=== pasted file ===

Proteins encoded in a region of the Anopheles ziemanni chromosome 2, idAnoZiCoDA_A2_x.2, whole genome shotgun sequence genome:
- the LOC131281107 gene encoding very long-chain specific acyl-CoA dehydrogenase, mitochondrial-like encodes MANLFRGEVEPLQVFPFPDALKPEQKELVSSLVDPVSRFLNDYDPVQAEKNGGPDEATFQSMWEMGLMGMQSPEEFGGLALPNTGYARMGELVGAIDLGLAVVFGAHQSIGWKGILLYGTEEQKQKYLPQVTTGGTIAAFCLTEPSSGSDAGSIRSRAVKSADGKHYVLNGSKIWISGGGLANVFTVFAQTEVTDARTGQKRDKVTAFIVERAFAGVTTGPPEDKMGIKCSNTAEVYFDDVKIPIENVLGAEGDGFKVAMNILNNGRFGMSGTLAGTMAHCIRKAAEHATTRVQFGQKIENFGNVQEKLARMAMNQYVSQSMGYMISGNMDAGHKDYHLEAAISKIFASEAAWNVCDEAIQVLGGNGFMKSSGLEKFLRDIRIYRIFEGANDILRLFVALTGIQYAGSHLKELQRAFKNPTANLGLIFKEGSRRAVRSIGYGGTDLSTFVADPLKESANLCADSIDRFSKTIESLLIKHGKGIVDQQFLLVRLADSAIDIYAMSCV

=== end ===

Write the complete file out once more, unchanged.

Proteins encoded in a region of the Anopheles ziemanni chromosome 2, idAnoZiCoDA_A2_x.2, whole genome shotgun sequence genome:
- the LOC131281107 gene encoding very long-chain specific acyl-CoA dehydrogenase, mitochondrial-like encodes MANLFRGEVEPLQVFPFPDALKPEQKELVSSLVDPVSRFLNDYDPVQAEKNGGPDEATFQSMWEMGLMGMQSPEEFGGLALPNTGYARMGELVGAIDLGLAVVFGAHQSIGWKGILLYGTEEQKQKYLPQVTTGGTIAAFCLTEPSSGSDAGSIRSRAVKSADGKHYVLNGSKIWISGGGLANVFTVFAQTEVTDARTGQKRDKVTAFIVERAFAGVTTGPPEDKMGIKCSNTAEVYFDDVKIPIENVLGAEGDGFKVAMNILNNGRFGMSGTLAGTMAHCIRKAAEHATTRVQFGQKIENFGNVQEKLARMAMNQYVSQSMGYMISGNMDAGHKDYHLEAAISKIFASEAAWNVCDEAIQVLGGNGFMKSSGLEKFLRDIRIYRIFEGANDILRLFVALTGIQYAGSHLKELQRAFKNPTANLGLIFKEGSRRAVRSIGYGGTDLSTFVADPLKESANLCADSIDRFSKTIESLLIKHGKGIVDQQFLLVRLADSAIDIYAMSCV